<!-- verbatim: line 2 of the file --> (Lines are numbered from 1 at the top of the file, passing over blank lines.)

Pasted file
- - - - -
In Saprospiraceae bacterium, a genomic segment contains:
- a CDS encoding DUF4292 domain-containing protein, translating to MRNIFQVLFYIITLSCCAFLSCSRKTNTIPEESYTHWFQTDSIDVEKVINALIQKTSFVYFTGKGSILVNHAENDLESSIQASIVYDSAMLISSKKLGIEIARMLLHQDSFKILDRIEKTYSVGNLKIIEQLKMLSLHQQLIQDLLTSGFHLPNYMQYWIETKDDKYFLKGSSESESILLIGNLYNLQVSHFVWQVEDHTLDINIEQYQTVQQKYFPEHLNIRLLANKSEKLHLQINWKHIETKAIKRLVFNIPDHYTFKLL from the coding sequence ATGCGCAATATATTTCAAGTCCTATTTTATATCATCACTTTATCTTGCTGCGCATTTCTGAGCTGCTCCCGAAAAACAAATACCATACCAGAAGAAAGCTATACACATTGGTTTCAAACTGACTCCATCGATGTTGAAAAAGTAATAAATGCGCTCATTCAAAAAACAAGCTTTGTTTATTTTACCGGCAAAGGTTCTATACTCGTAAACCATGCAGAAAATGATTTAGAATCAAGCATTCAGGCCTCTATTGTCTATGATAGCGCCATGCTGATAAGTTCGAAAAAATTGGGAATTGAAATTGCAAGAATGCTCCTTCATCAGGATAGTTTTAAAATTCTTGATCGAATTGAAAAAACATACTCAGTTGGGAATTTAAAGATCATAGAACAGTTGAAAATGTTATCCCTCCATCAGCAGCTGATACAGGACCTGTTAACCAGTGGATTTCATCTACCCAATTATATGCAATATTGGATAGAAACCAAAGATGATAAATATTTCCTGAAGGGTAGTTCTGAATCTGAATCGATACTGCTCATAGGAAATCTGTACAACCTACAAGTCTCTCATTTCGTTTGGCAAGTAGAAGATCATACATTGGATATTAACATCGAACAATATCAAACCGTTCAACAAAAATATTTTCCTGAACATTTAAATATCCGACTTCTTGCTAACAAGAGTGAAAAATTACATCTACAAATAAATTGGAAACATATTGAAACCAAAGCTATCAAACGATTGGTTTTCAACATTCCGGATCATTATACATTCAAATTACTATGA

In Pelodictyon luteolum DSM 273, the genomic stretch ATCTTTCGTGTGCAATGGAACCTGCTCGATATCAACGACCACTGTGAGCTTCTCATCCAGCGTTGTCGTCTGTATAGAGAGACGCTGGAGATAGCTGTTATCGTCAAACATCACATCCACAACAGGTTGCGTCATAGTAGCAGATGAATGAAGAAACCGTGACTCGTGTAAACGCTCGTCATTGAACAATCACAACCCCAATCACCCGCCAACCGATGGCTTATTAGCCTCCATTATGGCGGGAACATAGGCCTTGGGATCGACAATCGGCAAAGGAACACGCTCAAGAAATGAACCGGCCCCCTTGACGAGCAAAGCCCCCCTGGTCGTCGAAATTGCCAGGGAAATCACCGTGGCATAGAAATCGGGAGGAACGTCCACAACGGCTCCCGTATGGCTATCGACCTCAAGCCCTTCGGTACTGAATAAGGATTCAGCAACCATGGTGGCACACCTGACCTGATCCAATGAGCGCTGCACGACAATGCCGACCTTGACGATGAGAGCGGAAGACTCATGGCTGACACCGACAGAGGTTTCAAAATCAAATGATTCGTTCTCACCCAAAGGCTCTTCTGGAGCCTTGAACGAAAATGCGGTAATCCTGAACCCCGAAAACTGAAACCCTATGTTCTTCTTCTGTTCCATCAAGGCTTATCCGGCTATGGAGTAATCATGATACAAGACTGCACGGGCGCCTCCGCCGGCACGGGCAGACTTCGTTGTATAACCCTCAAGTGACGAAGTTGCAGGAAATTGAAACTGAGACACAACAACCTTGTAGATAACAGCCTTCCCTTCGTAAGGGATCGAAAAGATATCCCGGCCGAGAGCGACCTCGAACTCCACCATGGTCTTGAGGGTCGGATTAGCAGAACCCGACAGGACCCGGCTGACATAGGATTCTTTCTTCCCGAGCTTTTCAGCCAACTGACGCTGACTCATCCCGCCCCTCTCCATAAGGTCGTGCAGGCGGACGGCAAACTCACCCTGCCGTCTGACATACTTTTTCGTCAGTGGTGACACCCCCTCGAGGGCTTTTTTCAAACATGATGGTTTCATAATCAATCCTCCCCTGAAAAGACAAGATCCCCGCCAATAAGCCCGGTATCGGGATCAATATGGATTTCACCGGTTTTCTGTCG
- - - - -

- a CDS encoding DUF4292 domain-containing protein, translating to MRNIFQVLFYIITLSCCAFLSCSRKTNTIPEESYTHWFQTDSIDVEKVINALIQKTSFVYFTGKGSILVNHAENDLESSIQASIVYDSAMLISSKKLGIEIARMLLHQDSFKILDRIEKTYSVGNLKIIEQLKMLSLHQQLIQDLLTSGFHLPNYMQYWIETKDDKYFLKGSSESESILLIGNLYNLQVSHFVWQVEDHTLDINIEQYQTVQQKYFPEHLNIRLLANKSEKLHLQINWKHIETKAIKRLVFNIPDHYTFKLL from the coding sequence ATGCGCAATATATTTCAAGTCCTATTTTATATCATCACTTTATCTTGCTGCGCATTTCTGAGCTGCTCCCGAAAAACAAATACCATACCAGAAGAAAGCTATACACATTGGTTTCAAACTGACTCCATCGATGTTGAAAAAGTAATAAATGCGCTCATTCAAAAAACAAGCTTTGTTTATTTTACCGGCAAAGGTTCTATACTCGTAAACCATGCAGAAAATGATTTAGAATCAAGCATTCAGGCCTCTATTGTCTATGATAGCGCCATGCTGATAAGTTCGAAAAAATTGGGAATTGAAATTGCAAGAATGCTCCTTCATCAGGATAGTTTTAAAATTCTTGATCGAATTGAAAAAACATACTCAGTTGGGAATTTAAAGATCATAGAACAGTTGAAAATGTTATCCCTCCATCAGCAGCTGATACAGGACCTGTTAACCAGTGGATTTCATCTACCCAATTATATGCAATATTGGATAGAAACCAAAGATGATAAATATTTCCTGAAGGGTAGTTCTGAATCTGAATCGATACTGCTCATAGGAAATCTGTACAACCTACAAGTCTCTCATTTCGTTTGGCAAGTAGAAGATCATACATTGGATATTAACATCGAACAATATCAAACCGTTCAACAAAAATATTTTCCTGAACATTTAAATATCCGACTTCTTGCTAACAAGAGTGAAAAATTACATCTACAAATAAATTGGAAACATATTGAAACCAAAGCTATCAAACGATTGGTTTTCAACATTCCGGATCATTATACATTCAAATTACTATGA